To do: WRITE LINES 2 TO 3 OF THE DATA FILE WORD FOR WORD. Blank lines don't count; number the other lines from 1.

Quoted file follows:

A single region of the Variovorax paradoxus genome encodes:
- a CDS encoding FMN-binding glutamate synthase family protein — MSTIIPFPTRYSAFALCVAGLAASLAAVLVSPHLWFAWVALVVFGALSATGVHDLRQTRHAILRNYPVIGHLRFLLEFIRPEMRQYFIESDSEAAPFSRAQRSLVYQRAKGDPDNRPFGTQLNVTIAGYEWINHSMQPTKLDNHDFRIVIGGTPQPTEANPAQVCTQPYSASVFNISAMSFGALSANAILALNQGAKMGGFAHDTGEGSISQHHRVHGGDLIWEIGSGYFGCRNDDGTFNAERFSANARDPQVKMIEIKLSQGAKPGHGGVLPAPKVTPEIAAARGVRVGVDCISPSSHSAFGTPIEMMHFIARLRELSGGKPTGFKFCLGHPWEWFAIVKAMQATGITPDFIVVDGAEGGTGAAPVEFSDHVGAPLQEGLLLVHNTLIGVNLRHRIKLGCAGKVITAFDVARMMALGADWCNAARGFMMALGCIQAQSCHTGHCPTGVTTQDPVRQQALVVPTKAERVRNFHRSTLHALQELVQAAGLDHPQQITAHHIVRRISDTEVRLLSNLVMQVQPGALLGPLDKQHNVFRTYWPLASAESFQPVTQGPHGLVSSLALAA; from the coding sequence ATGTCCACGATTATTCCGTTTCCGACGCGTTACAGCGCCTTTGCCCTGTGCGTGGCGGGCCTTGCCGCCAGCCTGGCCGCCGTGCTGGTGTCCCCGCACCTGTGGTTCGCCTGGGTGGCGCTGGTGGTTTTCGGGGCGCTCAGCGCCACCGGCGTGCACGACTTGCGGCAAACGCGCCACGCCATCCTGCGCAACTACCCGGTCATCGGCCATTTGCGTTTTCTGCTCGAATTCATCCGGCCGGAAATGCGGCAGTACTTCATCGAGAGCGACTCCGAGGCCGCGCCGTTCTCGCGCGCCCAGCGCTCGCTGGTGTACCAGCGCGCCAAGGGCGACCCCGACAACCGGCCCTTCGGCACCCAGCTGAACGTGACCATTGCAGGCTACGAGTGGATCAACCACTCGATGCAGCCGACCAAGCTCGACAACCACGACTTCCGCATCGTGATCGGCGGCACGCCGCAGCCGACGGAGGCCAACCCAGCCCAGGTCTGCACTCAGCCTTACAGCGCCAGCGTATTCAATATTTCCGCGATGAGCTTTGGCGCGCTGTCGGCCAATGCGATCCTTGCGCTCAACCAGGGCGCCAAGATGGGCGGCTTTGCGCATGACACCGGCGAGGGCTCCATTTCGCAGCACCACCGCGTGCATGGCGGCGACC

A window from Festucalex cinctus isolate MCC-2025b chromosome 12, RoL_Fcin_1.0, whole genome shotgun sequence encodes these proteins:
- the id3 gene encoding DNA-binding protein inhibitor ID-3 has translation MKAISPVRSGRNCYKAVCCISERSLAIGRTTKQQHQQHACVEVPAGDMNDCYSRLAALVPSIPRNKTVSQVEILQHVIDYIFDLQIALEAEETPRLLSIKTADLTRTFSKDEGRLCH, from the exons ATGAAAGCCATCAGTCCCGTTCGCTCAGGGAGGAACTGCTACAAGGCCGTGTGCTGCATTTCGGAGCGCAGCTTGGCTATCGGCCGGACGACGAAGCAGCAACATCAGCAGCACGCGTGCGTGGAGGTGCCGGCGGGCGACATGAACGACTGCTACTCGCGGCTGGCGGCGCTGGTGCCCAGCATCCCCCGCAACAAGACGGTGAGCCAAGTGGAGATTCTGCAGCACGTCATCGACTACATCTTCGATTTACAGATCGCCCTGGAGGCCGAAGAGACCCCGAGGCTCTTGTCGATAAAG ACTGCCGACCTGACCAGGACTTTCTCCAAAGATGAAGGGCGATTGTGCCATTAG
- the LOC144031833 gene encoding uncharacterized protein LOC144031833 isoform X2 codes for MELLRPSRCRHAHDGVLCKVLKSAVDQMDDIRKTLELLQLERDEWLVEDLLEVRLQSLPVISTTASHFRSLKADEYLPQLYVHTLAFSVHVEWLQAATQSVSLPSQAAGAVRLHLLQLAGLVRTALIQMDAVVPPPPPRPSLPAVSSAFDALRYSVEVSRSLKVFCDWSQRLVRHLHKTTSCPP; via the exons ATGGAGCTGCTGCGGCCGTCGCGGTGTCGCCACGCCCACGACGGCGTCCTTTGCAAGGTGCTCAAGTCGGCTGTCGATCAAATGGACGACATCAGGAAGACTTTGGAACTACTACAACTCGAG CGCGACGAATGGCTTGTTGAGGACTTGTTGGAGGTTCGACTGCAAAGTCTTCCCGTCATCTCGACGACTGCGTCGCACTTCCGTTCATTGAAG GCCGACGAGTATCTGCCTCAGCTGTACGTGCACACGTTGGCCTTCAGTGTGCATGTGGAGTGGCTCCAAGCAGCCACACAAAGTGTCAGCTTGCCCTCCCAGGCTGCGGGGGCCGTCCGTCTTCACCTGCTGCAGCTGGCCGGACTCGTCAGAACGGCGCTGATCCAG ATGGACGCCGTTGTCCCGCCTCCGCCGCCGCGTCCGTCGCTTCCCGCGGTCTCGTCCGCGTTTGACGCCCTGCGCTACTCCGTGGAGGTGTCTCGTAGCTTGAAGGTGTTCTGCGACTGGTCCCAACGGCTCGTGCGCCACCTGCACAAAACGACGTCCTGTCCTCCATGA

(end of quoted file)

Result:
- a CDS encoding FMN-binding glutamate synthase family protein — MSTIIPFPTRYSAFALCVAGLAASLAAVLVSPHLWFAWVALVVFGALSATGVHDLRQTRHAILRNYPVIGHLRFLLEFIRPEMRQYFIESDSEAAPFSRAQRSLVYQRAKGDPDNRPFGTQLNVTIAGYEWINHSMQPTKLDNHDFRIVIGGTPQPTEANPAQVCTQPYSASVFNISAMSFGALSANAILALNQGAKMGGFAHDTGEGSISQHHRVHGGDLIWEIGSGYFGCRNDDGTFNAERFSANARDPQVKMIEIKLSQGAKPGHGGVLPAPKVTPEIAAARGVRVGVDCISPSSHSAFGTPIEMMHFIARLRELSGGKPTGFKFCLGHPWEWFAIVKAMQATGITPDFIVVDGAEGGTGAAPVEFSDHVGAPLQEGLLLVHNTLIGVNLRHRIKLGCAGKVITAFDVARMMALGADWCNAARGFMMALGCIQAQSCHTGHCPTGVTTQDPVRQQALVVPTKAERVRNFHRSTLHALQELVQAAGLDHPQQITAHHIVRRISDTEVRLLSNLVMQVQPGALLGPLDKQHNVFRTYWPLASAESFQPVTQGPHGLVSSLALAA; from the coding sequence ATGTCCACGATTATTCCGTTTCCGACGCGTTACAGCGCCTTTGCCCTGTGCGTGGCGGGCCTTGCCGCCAGCCTGGCCGCCGTGCTGGTGTCCCCGCACCTGTGGTTCGCCTGGGTGGCGCTGGTGGTTTTCGGGGCGCTCAGCGCCACCGGCGTGCACGACTTGCGGCAAACGCGCCACGCCATCCTGCGCAACTACCCGGTCATCGGCCATTTGCGTTTTCTGCTCGAATTCATCCGGCCGGAAATGCGGCAGTACTTCATCGAGAGCGACTCCGAGGCCGCGCCGTTCTCGCGCGCCCAGCGCTCGCTGGTGTACCAGCGCGCCAAGGGCGACCCCGACAACCGGCCCTTCGGCACCCAGCTGAACGTGACCATTGCAGGCTACGAGTGGATCAACCACTCGATGCAGCCGACCAAGCTCGACAACCACGACTTCCGCATCGTGATCGGCGGCACGCCGCAGCCGACGGAGGCCAACCCAGCCCAGGTCTGCACTCAGCCTTACAGCGCCAGCGTATTCAATATTTCCGCGATGAGCTTTGGCGCGCTGTCGGCCAATGCGATCCTTGCGCTCAACCAGGGCGCCAAGATGGGCGGCTTTGCGCATGACACCGGCGAGGGCTCCATTTCGCAGCACCACCGCGTGCATGGCGGCGACC

A window from Festucalex cinctus isolate MCC-2025b chromosome 12, RoL_Fcin_1.0, whole genome shotgun sequence encodes these proteins: